PITTSBURGH, July 17, 2014 – Trauma experts at the University of Pittsburgh School of Medicine and UPMC will be launching a multi-center trial this summer to see if administering a blood-clotting drug to severely injured patients while they are being transported by helicopter to the hospital can improve survival rates.
Uncontrolled bleeding is a leading cause of death following a traumatic injury because it can lead to multiple organ failure and infection. Sponsored by the U.S. Department of Defense, the University of Pittsburgh and UPMC, the trial will build on past research indicating that tranexamic acid, commonly used in cardiac surgery, can lower mortality in patients at risk of bleeding following injury.
“A quarter of patients with severe traumatic injuries present with a tendency toward bleeding, which is associated with death occurring in a relatively short time. By bringing this drug to patients before they even get to the hospital, we may save lives,” said principal investigator Jason Sperry, M.D., assistant professor of surgery and critical care medicine, University of Pittsburgh School of Medicine.
During the three-year study, STAT MedEvac will enroll patients with blunt or penetrating trauma at risk for significant hemorrhage. In severely injured patients, a clot which forms may begin to break down, leading to more bleeding. Tranexamic acid is used to prevent clot breakdown. Tranexamic acid will be given in a randomized fashion to patients carried by the helicopters to participating trauma centers.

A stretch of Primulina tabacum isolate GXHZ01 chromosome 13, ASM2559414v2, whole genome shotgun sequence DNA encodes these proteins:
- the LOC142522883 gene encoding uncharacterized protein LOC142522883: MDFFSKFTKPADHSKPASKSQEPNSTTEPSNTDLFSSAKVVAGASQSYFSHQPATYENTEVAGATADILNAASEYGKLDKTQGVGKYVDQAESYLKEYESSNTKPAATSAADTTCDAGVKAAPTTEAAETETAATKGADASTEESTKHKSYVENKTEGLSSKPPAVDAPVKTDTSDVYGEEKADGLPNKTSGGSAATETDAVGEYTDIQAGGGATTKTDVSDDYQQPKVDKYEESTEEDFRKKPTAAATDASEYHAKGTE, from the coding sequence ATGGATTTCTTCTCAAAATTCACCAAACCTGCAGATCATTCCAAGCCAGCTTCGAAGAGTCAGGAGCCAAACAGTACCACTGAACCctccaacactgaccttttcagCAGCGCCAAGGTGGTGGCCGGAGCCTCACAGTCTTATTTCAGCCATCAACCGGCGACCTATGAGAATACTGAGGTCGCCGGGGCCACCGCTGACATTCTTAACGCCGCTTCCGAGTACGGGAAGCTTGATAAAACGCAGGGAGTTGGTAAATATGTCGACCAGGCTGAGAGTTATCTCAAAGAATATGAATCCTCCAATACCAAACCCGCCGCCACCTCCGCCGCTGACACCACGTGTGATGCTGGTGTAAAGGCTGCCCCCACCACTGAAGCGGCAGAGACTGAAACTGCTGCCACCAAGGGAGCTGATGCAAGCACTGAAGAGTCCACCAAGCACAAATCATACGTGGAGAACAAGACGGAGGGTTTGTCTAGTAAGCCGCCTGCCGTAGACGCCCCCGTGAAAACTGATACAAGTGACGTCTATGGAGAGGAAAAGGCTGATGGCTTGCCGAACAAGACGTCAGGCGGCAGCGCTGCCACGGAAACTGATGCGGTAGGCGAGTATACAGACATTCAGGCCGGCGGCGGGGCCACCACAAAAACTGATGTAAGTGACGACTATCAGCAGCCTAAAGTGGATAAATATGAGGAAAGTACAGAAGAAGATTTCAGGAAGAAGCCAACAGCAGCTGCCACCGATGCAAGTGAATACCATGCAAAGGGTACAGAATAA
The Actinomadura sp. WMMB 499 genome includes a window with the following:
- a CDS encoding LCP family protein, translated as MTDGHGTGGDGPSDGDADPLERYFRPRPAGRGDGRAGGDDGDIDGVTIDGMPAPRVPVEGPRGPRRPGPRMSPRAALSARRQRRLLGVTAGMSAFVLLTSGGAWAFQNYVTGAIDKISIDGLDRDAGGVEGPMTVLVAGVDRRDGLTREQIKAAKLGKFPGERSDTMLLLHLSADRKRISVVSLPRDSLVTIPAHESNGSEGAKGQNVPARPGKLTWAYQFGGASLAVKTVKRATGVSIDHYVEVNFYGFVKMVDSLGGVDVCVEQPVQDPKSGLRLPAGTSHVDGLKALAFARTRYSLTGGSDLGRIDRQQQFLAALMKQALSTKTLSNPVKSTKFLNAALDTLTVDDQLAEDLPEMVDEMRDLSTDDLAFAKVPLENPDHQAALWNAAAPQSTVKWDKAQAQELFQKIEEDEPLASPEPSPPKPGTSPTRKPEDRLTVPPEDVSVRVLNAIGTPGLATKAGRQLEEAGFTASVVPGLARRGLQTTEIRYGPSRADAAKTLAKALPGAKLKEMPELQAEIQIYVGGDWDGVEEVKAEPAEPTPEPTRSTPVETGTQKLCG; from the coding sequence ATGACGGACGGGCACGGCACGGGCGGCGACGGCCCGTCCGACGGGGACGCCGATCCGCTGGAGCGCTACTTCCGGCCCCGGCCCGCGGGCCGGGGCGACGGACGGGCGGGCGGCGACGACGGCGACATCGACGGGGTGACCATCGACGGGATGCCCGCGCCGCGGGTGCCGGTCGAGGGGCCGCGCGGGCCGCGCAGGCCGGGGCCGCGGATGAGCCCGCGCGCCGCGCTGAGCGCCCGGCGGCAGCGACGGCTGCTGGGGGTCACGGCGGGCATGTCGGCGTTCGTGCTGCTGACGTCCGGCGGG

Because patients who have suffered these kinds of injuries are likely unable to consent to participation in the trial, the study will be conducted under a federally authorized exception from the informed consent process. Community members who do not wish to participate in this research study can obtain a bracelet to opt out by contacting Meghan Buck at 412-864-1599, or by email at firstname.lastname@example.org.
The research will be performed at UPMC Presbyterian and three other medical centers in the United States. More information is available at www.acutecareresearch.org.